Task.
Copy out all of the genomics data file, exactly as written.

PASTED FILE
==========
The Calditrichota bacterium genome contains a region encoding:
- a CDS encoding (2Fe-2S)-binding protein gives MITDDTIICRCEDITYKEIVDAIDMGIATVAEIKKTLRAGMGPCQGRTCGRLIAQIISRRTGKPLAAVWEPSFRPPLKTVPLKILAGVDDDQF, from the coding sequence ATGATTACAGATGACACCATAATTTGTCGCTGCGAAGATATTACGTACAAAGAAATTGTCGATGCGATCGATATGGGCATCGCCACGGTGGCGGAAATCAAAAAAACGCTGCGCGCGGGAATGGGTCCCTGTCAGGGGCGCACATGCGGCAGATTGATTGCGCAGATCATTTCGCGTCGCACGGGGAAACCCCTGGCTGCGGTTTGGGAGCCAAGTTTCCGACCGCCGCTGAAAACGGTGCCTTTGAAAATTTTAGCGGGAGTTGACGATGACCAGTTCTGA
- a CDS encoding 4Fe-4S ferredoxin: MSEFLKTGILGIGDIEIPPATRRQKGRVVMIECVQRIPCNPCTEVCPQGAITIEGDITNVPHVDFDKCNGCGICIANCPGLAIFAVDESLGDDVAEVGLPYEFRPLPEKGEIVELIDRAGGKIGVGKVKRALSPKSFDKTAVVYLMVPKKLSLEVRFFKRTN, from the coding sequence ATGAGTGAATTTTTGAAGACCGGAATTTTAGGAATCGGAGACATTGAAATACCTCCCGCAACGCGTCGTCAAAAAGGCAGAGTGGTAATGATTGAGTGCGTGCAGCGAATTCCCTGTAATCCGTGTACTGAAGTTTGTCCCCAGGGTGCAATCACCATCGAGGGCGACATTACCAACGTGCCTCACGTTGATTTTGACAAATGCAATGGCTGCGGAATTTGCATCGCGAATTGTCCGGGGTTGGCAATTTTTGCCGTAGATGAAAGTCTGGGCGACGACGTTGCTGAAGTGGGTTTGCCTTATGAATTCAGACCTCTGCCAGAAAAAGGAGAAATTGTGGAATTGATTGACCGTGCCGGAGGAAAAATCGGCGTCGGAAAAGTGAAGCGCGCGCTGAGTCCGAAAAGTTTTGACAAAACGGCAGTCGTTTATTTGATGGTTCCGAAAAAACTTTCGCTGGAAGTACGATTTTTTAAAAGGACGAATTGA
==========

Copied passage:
The Calditrichota bacterium genome contains a region encoding:
- a CDS encoding (2Fe-2S)-binding protein gives MITDDTIICRCEDITYKEIVDAIDMGIATVAEIKKTLRAGMGPCQGRTCGRLIAQIISRRTGKPLAAVWEPSFRPPLKTVPLKILAGVDDDQF, from the coding sequence ATGATTACAGATGACACCATAATTTGTCGCTGCGAAGATATTACGTACAAAGAAATTGTCGATGCGATCGATATGGGCATCGCCACGGTGGCGGAAATCAAAAAAACGCTGCGCGCGGGAATGGGTCCCTGTCAGGGGCGCACATGCGGCAGATTGATTGCGCAGATCATTTCGCGTCGCACGGGGAAACCCCTGGCTGCGGTTTGGGAGCCAAGTTTCCGACCGCCGCTGAAAACGGTGCCTTTGAAAATTTTAGCGGGAGTTGACGATGACCAGTTCTGA
- a CDS encoding 4Fe-4S ferredoxin: MSEFLKTGILGIGDIEIPPATRRQKGRVVMIECVQRIPCNPCTEVCPQGAITIEGDITNVPHVDFDKCNGCGICIANCPGLAIFAVDESLGDDVAEVGLPYEFRPLPEKGEIVELIDRAGGKIGVGKVKRALSPKSFDKTAVVYLMVPKKLSLEVRFFKRTN, from the coding sequence ATGAGTGAATTTTTGAAGACCGGAATTTTAGGAATCGGAGACATTGAAATACCTCCCGCAACGCGTCGTCAAAAAGGCAGAGTGGTAATGATTGAGTGCGTGCAGCGAATTCCCTGTAATCCGTGTACTGAAGTTTGTCCCCAGGGTGCAATCACCATCGAGGGCGACATTACCAACGTGCCTCACGTTGATTTTGACAAATGCAATGGCTGCGGAATTTGCATCGCGAATTGTCCGGGGTTGGCAATTTTTGCCGTAGATGAAAGTCTGGGCGACGACGTTGCTGAAGTGGGTTTGCCTTATGAATTCAGACCTCTGCCAGAAAAAGGAGAAATTGTGGAATTGATTGACCGTGCCGGAGGAAAAATCGGCGTCGGAAAAGTGAAGCGCGCGCTGAGTCCGAAAAGTTTTGACAAAACGGCAGTCGTTTATTTGATGGTTCCGAAAAAACTTTCGCTGGAAGTACGATTTTTTAAAAGGACGAATTGA